Due to the many theatres and campaigns of the British Civil Wars, it often becomes necessary to take up differing regimental guises to suit particular historical scenarios. We have further identities other than the Tower Hamlets Trayned Bandes.

The Kyle and Carrick Foot

Since 1994 and the 350th anniversary reenactment of the battle of Marston Moor, we have taken the field at some musters as the Kyle and Carrick Foot from Ayrshire, one of the Scots Covenant regiments which fought in northern England and in Scotland. The uniform for these troops included a blue bonnet and hodden grey coat. The added piece of equipment carried by the Scots musketeers was the swine feather which consisted of a six foot shaft with a pike head attached. These replaced the musket rest and offered a great advantage in hand-to-hand fighting.

History of the Regiment

Colonel: John, 6th Earl of Cassillis
Lieutenant-Colonel: John Kennedy
Major: Archibald Houston

Scots Colours

In August 1643 the Earl of Cassillis was commissioned colonel of central and southern Ayrshire. The area raised ten companies which were in Dalkeith on 14th January 1644 and entered England on the 19th as part of Lord Leven’s Covenant army. In early 1644 it heavily burdened Henry Hinde of The Sterling, Bywell Peter, Northumberland, by seizing 31 cattle, 60 sheep, 5 pigs, 40 foother of hay, 3 horses, 1 bible and sundry other goods, valued at a total of £316. 10s.

The Kyle and Carrick served with Leven up to the siege of York and the battle of Marston Moor. At the latter it was one of the three second line Scottish foot regiments to stand. The regiment was brigaded with the Nithsdale Foot and together they cleared the Royalist foot from the ditch in front of the allied line.

After Marston Moor and the fall of York, the Kyle and Carrick moved to the Newcastle area to participate in the siege of that city. On 24th August the garrison sallied forth against the section of the works held by the Kyle and Carrick and the Nithsdale Foot who, in the absence of their officers, fled.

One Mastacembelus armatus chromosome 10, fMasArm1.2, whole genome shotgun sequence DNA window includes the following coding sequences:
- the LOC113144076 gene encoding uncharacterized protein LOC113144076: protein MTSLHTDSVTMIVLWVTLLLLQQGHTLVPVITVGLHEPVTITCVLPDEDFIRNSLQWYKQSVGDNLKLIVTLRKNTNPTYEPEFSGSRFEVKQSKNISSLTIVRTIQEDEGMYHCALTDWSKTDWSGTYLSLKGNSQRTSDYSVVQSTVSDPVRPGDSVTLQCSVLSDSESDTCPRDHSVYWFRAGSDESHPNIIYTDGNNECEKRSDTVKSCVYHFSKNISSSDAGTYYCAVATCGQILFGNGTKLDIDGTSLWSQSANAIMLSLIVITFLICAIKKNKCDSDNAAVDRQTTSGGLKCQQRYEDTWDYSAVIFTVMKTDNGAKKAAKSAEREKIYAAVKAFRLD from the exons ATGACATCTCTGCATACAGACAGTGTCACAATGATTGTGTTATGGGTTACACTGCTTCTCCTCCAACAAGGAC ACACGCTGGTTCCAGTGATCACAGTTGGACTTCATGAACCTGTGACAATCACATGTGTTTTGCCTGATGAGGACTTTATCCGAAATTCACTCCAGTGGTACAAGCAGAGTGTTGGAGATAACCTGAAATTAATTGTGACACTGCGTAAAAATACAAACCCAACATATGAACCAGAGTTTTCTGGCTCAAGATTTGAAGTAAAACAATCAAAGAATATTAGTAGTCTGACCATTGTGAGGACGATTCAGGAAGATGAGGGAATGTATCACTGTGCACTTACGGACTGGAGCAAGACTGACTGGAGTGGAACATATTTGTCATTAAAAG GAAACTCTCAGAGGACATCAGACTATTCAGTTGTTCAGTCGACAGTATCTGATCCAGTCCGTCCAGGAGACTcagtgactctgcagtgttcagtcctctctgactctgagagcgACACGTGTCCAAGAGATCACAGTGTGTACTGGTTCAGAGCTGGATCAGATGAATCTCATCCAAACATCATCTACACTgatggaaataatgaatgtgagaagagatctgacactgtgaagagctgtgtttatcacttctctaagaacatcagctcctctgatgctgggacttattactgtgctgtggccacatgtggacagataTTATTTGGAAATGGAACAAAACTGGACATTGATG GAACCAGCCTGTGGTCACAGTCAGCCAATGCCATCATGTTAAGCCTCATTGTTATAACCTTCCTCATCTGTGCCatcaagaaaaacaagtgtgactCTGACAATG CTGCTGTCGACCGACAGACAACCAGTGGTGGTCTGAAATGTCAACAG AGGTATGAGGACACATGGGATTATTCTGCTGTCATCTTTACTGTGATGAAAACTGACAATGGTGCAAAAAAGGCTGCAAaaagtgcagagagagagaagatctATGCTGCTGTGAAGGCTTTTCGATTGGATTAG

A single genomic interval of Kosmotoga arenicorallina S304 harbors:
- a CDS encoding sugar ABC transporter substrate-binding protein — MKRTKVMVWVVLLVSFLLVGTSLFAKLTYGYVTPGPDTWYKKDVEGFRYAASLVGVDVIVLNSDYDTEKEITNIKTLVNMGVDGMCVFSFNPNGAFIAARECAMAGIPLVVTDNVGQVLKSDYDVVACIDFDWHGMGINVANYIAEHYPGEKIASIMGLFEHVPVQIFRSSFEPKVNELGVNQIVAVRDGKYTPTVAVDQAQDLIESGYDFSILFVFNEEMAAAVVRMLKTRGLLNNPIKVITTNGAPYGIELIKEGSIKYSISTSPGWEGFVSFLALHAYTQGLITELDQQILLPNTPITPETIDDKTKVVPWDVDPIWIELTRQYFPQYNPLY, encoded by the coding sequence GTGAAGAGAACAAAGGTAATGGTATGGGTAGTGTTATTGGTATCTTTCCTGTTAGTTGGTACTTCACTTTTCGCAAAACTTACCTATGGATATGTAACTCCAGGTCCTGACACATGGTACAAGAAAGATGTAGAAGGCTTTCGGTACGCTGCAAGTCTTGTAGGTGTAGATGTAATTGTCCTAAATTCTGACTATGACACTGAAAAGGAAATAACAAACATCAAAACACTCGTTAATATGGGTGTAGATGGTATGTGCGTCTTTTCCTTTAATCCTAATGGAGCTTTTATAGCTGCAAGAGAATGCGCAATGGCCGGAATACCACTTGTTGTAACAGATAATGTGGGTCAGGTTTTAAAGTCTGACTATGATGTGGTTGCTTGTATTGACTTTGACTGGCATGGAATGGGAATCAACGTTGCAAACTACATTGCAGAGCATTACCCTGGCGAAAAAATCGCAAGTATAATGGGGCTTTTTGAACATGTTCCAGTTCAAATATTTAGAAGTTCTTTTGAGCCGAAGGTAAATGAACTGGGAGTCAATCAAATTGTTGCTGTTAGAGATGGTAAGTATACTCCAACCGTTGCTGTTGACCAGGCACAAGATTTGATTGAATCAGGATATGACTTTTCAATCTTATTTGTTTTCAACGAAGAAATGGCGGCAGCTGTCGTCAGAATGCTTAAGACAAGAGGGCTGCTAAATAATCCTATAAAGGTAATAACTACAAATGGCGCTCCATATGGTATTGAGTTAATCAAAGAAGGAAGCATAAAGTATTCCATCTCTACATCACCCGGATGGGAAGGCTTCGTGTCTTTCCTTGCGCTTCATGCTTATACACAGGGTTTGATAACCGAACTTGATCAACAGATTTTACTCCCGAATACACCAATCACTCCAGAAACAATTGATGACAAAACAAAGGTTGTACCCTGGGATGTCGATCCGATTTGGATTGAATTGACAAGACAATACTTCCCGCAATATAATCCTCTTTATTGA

The regiment returned to Scotland shortly after under the command of Lieutenant-General Baillie. It stayed in Aberdeen for ten days in September with a strength of 700 men. On 19th October the regiment formed part of the third brigade whose target was the Pilgrim Street Gate-Cariol Tower area. Cassillis personally led seven companies of the regiment in the storming operation.

The Kyle and Carrick probably spent the winter in England but returned to Scotland before the spring. From spring 1645 until it was disbanded, it served as part of the home army. In late March Cassillis and his men were with Baillie near Brechin. On 2nd and 3rd April the regiment, 800 strong, quartered in Perth, 160 commanded men returning to the Burgh on the 4th. They may have taken part in the pursuit of Montrose from Dundee on 5th April. From 14th to 18th June Lieutenant-Colonel Kennedy commanded 700 men of the Kyle and Carrick in Aberdeen costing the Burgh £560. The regiment probably formed part of Baillie’s army before then, but was definitely with him from the 18th. On 2nd July, the regiment was badly mauled at Alford. The officers later joined in a petition with those of other regiments for the replacement of baggage, clothing and necessities lost in the battle.

Photo: Craig Wilkinson

On 1st August the Estates decided to recruit the regiment back to full strength. Wigtonshire and the Stewarty of Kirkcudbright received orders to levy 600 foot while Ayrshire and Renfrewshire were assessed to provide a further 200 foot. Due to Montrose’s victory at Kilsyth two weeks later, however, it is doubtful that any of these reinforcements reached the regiment. The whereabouts of the regiment for six months is not known, but in November 1645 it was assigned several hundred hundred recruits from Galloway.

Photo: Craig Wilkinson

In February 1646 it was serving under Middleton in the North East and may be assumed to have campaigned with him against Montrose. The regiment was quartered in Glasgow on 18th December, and on 14th January the Estates ordered that it should be quartered in barns because of an outbreak of plague. It was to muster its men every ten days and not to live on free quarter but on the money with which it was provided. However, payment was heavily in arrears, and on 4th February the regimental officers petitioned to receive the £2,000 owed to them by the Burgh of Glasgow. This was finally received on 20th February.

On 5th February the Estates ordered the regiment to disband within four days. Fifty foot were retained for the General of Artillery’s Foot in the New Model Army, all others were disbanded.

Bibliography
  • Furgol, Edward M., A Regimental History of the Covenanting Armies 1639-1651